The light changes, and Maru just keeps holding her. Does she know what happened? Does she know what happened?!

Maru just holds her tighter in the middle of the crosswalk as traffic moves around them.

Cut to: Jae-hee, calm and collected in front of her mirror. She makes a call: “This is the police station, correct? I want to turn myself in. My name is Han Jae-hee.”

Maru sits on a bench with Eun-ki, using his hand to cover his stab wound. Eun-ki. I know you didn’t really pay attention when he was the Hunchback of Notre Dame, but for the love of all that is holy, pay a little attention to how he looks. His hand has blood on it. Maybe try giving that the once-over.

To his credit, Maru struggles to hide his pain from her. Using the excuse that he’s tired, he tries to send her on her way. Everything they need to say can be said tomorrow. They both keep saying ‘tomorrow’ as though it’ll really come true if they say it enough.

She has one thing to ask before she leaves: “At that time, in that tunnel, why didn’t you avoid my car?” Question of the year.

His face is tense and his words are rushed, since he clearly wants to get rid of her before she notices he’s got a hole in his stomach.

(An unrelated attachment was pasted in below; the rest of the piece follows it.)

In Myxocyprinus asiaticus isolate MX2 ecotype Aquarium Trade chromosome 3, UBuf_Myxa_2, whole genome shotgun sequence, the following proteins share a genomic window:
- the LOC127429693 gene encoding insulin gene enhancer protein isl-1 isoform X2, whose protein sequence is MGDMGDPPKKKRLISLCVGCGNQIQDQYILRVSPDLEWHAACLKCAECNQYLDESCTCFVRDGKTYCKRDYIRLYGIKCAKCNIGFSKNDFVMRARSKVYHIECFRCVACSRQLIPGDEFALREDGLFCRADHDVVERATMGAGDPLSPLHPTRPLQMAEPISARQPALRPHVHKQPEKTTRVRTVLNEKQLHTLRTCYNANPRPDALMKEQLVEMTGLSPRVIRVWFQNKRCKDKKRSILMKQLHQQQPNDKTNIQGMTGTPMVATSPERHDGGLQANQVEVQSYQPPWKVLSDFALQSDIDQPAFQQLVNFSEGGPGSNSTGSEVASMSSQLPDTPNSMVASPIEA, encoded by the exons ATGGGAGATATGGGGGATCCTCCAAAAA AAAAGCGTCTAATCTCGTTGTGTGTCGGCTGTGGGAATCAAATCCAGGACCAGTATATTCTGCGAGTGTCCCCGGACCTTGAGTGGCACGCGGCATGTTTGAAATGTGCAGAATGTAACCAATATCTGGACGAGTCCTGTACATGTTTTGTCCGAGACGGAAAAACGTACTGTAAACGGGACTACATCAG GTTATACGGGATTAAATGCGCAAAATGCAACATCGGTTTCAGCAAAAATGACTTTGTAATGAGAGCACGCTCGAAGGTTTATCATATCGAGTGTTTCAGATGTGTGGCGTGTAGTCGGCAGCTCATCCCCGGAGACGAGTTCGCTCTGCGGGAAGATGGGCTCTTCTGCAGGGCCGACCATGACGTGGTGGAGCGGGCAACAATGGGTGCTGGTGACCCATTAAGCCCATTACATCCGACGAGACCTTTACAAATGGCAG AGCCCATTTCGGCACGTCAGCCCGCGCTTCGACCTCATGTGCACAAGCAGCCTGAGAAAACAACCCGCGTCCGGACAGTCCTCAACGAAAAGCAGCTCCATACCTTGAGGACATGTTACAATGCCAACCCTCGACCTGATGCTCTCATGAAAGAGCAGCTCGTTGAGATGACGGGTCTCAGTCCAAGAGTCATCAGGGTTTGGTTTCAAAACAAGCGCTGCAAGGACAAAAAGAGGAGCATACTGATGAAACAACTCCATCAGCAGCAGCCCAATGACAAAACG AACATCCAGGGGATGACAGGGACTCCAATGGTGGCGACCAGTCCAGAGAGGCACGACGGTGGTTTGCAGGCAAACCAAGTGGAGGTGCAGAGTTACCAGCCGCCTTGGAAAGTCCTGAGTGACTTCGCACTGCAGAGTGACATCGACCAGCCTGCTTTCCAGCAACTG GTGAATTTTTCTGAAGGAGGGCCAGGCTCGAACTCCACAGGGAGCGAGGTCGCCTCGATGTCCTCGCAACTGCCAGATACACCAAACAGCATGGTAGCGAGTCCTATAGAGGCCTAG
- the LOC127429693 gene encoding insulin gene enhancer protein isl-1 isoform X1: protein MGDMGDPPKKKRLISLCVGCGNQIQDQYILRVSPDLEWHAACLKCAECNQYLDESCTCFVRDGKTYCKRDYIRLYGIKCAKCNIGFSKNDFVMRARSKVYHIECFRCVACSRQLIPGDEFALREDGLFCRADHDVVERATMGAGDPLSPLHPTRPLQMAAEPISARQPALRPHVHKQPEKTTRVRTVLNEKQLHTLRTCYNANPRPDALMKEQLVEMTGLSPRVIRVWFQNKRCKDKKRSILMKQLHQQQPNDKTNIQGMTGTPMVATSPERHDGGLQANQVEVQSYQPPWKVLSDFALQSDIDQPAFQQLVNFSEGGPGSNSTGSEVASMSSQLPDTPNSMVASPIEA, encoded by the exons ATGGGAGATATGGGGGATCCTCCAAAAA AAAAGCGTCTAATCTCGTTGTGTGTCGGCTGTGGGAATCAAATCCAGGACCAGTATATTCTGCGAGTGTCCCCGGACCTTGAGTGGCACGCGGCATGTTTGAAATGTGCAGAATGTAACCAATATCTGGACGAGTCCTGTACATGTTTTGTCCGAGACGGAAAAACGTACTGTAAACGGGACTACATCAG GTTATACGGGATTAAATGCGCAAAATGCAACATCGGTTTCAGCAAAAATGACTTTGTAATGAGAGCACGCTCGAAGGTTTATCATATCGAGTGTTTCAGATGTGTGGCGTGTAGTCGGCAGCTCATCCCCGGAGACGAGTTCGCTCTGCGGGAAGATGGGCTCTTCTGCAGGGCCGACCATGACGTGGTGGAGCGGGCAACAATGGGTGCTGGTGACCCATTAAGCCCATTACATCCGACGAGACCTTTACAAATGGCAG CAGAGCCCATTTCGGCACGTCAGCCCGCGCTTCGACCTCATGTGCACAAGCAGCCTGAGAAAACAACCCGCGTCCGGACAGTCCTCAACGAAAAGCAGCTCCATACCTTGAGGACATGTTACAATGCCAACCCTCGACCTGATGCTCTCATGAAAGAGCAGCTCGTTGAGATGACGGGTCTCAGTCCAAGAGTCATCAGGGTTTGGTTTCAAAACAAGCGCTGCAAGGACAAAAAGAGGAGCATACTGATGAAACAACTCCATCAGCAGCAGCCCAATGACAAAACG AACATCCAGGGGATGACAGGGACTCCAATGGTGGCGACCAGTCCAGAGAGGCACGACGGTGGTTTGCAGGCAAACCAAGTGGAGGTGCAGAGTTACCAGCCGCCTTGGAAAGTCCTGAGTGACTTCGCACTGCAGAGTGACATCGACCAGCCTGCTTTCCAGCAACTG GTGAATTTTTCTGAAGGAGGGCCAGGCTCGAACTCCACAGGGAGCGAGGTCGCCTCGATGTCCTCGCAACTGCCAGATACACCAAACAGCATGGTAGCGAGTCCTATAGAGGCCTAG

He claims he doesn’t really remember why, but he’ll think about it and tell her tomorrow. She seems to accept it, only to surprise him by swooping in for a kiss.

Jae-hee gives her statement to the police, confessing not only for her crimes but Min-young’s as well. She even takes the blame for Joon-ha’s murder attempt, claiming that she seduced Min-young and forced him to help her.

She even brings up the murder from seven years ago, finally confessing as the killer and admitting that Maru took the blame. I love that even the policeman stops writing the confession, in a “Are you sure you don’t want to check yourself before you wreck yourself?” fashion.

But Jae-hee declines a lawyer, and chooses to keep confessing.

Eun-ki and Maru kiss, and he’s loathe to pull away. She tells him she’ll come back early tomorrow, and that she’s grateful to Jae-hee for one thing – in letting her meet Maru. (Girl, I love you and you’re my favorite character, but how dense can you possibly be? Even if you can’t see the blood, wouldn’t you think it’s odd that he’s keeping that hand to his side? AHHHH. *headdesk*)

Maru stumbles alone on a deserted street, his sweater dripping blood. He falls to the ground, struggling with all his might to get up. But he can’t.

“Eun-ki asked me, at that time in the tunnel, why didn’t I avoid the car? Even though I told Eun-ki that I don’t remember, I remember the reason very clearly.